Recession probability has plummeted from 73% using data through April 2023 to just 15% using data through June.

Created by Brad Case, PhD, CFA, CAIA

The continued strength of macroeconomic conditions is extraordinary. Real Gross Domestic Product (GDP) grew during 2022Q2 at a 2.4% annualized rate, according to the advance estimate from the Bureau of Economic Analysis, and the early prediction from the Atlanta Fed’s GDPNow tool is for even stronger growth during 2022Q3 at 3.9%.

As a result, the likelihood of a recession has plummeted. Using data through April, my forecast model put the probability of a recession starting next spring at 73%. However, updating the model using data through June (that is, the latest data available by the end of July) brings the probability down to just 15%.

As I’ve described before , my recession forecasting model is based on five key macroeconomic indicators:

  1. The Near-Term Forward Spread (NTFS), which has proven far superior to yield spreads (that is, the slope of the yield curve) for recession forecasting purposes;
  2. The strength of the labor market as measured by nonfarm payroll employment, labor force participation, and average working hours for manufacturing employees;
  3. The strength of housing construction as measured by single-family housing starts and new permits for single- or multifamily construction;
  4. The pace of overall inflation; and
  5. Total capacity utilization.

Each of these depicts a macroeconomy holding steady despite the aggressive hikes in interest rates since early 2022 by the Federal Open Market Committee (FOMC).

For example, total capacity utilization—which had declined during the last quarter of 2022—has held quite steady during 2023 at about 79.6%, which is pretty much its average value over the past 50 years. The resilience of the labor market has been widely noted, and of course inflation has remained stubbornly high although it has moderated over the past several months.

Single-family housing starts and new permits have recovered strongly in 2023 after declining sharply in 2022.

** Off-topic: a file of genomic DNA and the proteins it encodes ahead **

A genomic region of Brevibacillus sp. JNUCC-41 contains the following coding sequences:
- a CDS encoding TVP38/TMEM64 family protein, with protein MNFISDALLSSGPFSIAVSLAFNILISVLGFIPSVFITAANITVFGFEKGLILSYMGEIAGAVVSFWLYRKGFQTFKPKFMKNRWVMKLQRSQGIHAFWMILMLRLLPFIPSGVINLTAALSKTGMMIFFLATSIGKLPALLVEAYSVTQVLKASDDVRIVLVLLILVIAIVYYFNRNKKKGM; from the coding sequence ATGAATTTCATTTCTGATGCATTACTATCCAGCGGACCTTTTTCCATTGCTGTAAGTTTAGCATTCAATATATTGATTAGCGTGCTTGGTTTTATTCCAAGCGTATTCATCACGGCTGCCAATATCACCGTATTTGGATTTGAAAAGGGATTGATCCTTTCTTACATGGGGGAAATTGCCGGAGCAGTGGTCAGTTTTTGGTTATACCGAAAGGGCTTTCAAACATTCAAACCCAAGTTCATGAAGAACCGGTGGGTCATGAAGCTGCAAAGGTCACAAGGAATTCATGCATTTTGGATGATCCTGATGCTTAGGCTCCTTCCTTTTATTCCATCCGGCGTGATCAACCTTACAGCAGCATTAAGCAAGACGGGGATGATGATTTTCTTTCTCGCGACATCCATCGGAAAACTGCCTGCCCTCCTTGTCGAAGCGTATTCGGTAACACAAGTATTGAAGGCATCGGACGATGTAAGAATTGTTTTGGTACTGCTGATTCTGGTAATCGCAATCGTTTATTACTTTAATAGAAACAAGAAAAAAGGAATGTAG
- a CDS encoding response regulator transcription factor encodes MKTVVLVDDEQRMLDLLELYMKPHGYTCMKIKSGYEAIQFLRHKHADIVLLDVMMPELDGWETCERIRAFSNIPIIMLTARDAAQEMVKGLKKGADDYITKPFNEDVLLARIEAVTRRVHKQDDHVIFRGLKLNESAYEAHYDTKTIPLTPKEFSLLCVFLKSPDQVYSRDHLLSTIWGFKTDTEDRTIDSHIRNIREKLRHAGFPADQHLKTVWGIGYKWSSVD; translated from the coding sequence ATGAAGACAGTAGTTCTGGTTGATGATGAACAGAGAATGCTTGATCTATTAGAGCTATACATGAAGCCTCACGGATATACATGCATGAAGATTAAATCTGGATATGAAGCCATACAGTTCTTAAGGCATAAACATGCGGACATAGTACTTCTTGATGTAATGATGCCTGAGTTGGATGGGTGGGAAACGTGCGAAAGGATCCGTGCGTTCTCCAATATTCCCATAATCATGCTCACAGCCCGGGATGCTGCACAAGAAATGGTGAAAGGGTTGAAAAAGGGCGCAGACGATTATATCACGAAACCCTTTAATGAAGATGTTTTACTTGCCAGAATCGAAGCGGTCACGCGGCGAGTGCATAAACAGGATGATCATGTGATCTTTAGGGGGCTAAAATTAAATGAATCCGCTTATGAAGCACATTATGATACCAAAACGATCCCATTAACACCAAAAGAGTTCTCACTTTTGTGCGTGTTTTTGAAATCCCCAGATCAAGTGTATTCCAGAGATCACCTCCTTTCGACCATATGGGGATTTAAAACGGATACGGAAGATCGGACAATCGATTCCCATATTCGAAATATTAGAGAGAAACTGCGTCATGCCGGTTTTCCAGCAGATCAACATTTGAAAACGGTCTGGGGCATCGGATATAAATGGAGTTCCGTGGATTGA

Created by Brad Case, PhD, CFA, CAIA from New Residential Construction data accessed through Macrobond.

Probably the most important factor causing recession threats to back off, however, has been the recovery in single-family housing construction. Both the number of starts and the number of permits declined very sharply during 2022, with the three-month moving average sinking by more than -15% during July, August, and September. Both measures of residential construction activity have come back strongly in 2023, however, contributing to the overall economy.

The NTFS remains negative, meaning that investors collectively believe that short-term interest rates will be lower 18 months from now than they are now. It is important to notice, however, that the NTFS has become far less negative over the past two months, improving from an average of -1.45% in April and -1.70% in May to -1.16% in June and -1.04% in July.

Typically investors have believed that short-term rates would be declining because the FOMC was trying to help the economy recover from a recession, so a negative NTFS has been a very good signal of a coming recession. In the current market environment, however, investors believe that the FOMC will bring down rates over the next 18 months even if there is no recession—that is, as part of a “soft landing.”

The continued strength in macro conditions, and the plummeting likelihood of a recession, explain not only why the FOMC raised rates again on July 26 but also why it is quite likely that the members will raise them again at least one more time this year. The CME FedWatch tool, for example, currently shows a 29.9% chance of one more rate hike and a 3.3% chance of two more.

Mortgage interest rates have remained quite high for almost a year, with the average rate on a 30-year fixed-rate mortgage hovering above 6.5% since mid-May 2023, and it seems very unlikely that they will decline soon. As I’ve explained before , mortgage interest rates tend to be high when other interest rates are high, and for many of the same reasons including overall macro strength and inflation pressures. And there is no question that inflationary pressures remain, even as inflation itself has declined sharply. For example, the Job Openings and Labor Turnover Survey (JOLTS) published on August 1 showed that the number of job openings still far exceed the number of unemployed people, as has been true for more than two years, even though the gap has moderated from about 100% in March 2022 to just about 60% in June 2023.

Job openings still far exceed the number of unemployed workers.

Created by Brad Case, PhD, CFA, CAIA using data from the Job Openings and Labor Turnover Survey (JOLTS) accessed through Macrobond.

In short, the U.S. economy has coped remarkably well with the most aggressive program of rate hikes since the early 2000s—and it seems very likely to cope equally well with one or even more boost in interest rates.

By Brad Case, Contributor

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